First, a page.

Ditching the phone for the forest might help you out if you're looking to improve your quality of sleep. The blue light emitted from our phones has been proven to suppress levels of melatonin, which controls your sleep cycles & waking cycles. Not only that, but it consistently keeps your brain alert and may disrupt your sleep if you have it on throughout the night. This will likely cause you to be more tired throughout the day compared to someone who doesn't do that. Not only should you ditch the phone within 30 minutes of going to bed, but give yourself some time to immerse into nature. Forest bathing, among the tons of other benefits, can actually help you sleep longer! They've even discovered that afternoon walks were more effective in improving sleep quality than morning walks. If you're having trouble sleeping or staying asleep, try setting aside some time to have a walk in nature after work, and make sure you leave your phone behind!
Studies have been conducted in Switzerland regarding the frequent use of technology and memory, specifically in teens. They found that, over one year, ongoing exposure to the radiation emitted from our phones could negatively impact our memory, especially when phones were held to the right side of the head (if it were for a call, for instance). Skip the radiation & head straight for the forest - a University of Michigan study found that people who took frequent walks in wooded-settings, rather than urban ones, did 20% better on memory recall tests. Take a break from your device & reflect on your studies on a walk through nature, you won't regret it!
It is so clear that our phones & computers affect our eyesight. If you've ever had a desk job where you're looking at a screen all day, you can actually feel it take a toll on your eyes at the end of the day. Opticians have discovered that prolonged staring at screens emitting blue light (smartphones & computers) can be hazardous to the back of our eyes; This can put you at a higher risk for macular degeneration, or blindness. When you take time out of your day to get outside, you actually can help your vision. Studies have concluded that outdoor activities could actually protect the eyes from developing any mytopia, or nearsightedness. Who would have thought that just by being outside, you could actually help protect your eyesight.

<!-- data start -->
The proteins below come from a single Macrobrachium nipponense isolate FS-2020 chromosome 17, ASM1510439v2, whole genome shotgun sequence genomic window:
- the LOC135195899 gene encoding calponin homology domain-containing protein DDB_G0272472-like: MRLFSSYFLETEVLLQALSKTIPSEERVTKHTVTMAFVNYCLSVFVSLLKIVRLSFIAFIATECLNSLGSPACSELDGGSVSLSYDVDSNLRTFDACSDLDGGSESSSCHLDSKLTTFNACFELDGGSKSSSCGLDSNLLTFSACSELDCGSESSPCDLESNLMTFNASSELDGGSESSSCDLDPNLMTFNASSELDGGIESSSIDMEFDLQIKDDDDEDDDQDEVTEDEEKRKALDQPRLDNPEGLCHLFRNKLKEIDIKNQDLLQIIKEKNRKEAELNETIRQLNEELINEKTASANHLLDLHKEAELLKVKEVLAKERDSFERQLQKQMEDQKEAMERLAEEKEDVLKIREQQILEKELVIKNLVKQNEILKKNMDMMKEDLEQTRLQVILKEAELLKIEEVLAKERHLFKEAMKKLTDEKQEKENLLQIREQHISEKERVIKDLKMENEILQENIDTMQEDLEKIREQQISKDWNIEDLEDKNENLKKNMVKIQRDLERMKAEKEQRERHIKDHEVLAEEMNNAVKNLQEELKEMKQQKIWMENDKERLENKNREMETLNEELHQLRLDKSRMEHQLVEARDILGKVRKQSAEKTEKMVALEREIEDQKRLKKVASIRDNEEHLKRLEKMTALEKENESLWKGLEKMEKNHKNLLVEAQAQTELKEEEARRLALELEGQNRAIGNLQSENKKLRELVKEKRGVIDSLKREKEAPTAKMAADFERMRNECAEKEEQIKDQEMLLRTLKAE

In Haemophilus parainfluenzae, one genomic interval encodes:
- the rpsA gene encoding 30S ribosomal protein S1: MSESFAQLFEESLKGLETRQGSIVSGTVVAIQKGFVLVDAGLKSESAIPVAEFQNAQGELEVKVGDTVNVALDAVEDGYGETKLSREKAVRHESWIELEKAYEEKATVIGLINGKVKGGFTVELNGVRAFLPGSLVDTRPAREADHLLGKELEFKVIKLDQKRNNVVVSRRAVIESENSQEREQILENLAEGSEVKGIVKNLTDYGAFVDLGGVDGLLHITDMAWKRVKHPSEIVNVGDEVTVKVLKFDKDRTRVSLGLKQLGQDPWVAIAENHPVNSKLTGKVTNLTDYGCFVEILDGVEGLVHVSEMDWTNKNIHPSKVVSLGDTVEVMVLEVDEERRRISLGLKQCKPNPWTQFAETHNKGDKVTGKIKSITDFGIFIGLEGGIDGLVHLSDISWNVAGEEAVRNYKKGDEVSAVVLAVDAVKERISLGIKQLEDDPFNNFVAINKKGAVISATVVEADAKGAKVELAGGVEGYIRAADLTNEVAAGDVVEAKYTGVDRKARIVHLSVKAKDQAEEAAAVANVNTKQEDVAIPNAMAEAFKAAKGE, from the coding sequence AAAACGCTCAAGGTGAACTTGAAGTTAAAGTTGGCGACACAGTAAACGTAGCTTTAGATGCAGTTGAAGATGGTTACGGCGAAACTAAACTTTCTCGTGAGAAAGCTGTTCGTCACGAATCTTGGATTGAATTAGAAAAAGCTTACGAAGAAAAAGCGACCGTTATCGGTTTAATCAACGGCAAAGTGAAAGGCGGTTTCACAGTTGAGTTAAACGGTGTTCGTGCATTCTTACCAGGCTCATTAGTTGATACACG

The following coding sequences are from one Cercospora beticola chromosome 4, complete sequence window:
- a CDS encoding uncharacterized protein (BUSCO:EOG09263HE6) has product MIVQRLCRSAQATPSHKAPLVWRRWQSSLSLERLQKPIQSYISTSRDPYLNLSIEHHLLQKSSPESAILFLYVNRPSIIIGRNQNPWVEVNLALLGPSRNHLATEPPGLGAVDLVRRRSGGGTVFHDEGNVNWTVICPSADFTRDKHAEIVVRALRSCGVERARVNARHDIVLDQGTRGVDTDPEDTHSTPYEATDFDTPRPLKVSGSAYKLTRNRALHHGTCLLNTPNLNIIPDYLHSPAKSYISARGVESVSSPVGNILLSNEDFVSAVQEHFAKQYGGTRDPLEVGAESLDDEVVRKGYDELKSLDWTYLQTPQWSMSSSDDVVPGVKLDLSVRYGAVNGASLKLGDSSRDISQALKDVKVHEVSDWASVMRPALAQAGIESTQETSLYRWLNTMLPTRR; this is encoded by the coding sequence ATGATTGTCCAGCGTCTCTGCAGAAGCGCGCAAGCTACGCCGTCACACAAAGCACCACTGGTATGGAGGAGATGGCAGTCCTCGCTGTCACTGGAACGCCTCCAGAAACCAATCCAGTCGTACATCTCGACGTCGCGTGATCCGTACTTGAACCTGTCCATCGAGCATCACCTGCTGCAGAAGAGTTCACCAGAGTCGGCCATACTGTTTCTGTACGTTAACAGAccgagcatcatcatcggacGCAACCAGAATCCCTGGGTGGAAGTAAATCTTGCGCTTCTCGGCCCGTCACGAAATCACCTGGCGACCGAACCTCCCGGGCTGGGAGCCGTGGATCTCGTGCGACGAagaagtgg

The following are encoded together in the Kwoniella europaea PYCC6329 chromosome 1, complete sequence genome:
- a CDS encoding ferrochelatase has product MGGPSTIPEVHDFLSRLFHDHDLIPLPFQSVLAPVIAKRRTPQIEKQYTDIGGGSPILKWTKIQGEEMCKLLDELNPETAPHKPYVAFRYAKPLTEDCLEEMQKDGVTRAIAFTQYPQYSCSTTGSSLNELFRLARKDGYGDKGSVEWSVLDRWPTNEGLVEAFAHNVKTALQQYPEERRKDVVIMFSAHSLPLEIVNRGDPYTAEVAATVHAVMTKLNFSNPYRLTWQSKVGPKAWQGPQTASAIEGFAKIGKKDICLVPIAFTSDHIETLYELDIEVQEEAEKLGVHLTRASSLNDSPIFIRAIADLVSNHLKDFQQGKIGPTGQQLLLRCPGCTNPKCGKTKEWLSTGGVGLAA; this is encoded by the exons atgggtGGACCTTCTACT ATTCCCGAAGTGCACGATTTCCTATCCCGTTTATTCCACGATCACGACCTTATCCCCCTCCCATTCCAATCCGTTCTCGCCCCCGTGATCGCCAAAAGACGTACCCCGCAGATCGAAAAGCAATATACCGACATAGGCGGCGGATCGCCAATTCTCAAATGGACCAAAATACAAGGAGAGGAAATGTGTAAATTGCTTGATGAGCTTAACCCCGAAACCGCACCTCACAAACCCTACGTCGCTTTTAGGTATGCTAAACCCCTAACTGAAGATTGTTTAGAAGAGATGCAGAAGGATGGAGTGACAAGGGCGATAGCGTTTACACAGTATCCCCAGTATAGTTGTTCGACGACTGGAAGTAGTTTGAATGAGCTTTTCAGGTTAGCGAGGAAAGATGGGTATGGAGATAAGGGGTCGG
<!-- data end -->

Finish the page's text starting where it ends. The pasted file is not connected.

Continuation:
There was one study that delivered creative problem-solving questions to people who had spent four days in nature and found that responses were boosted by almost 50% for those people who had spent prolonged time in nature. They could not necessarily conclude though that nature was the driving force of creativity, since any use of attention-demanding technology was significantly reduced in those four days. When you think about it, when we have a smartphone around, acting as a limitless extension of our brain, we tend to not think as individually as we could since we rely heavily on the information we see online. Therefore, they believe that a combination of time in nature and reduced technology use can significantly flex your creative muscles.
If you're ever feeling down in the dumps, have mental fog, creative blocks, sleep issues, respiratory issues, or any immunity issues, try giving nature a shot. There are tons of studies out there showing the positive impacts spending time in nature can have on our lives. Forest bathing and wilderness therapy have helped many people immensely and is now even being prescribed by some practitioners. Don't ever underestimate the power of Mother Nature, make an effort to spend less time on your devices and more time in nature. Your body and mind will thank you for it!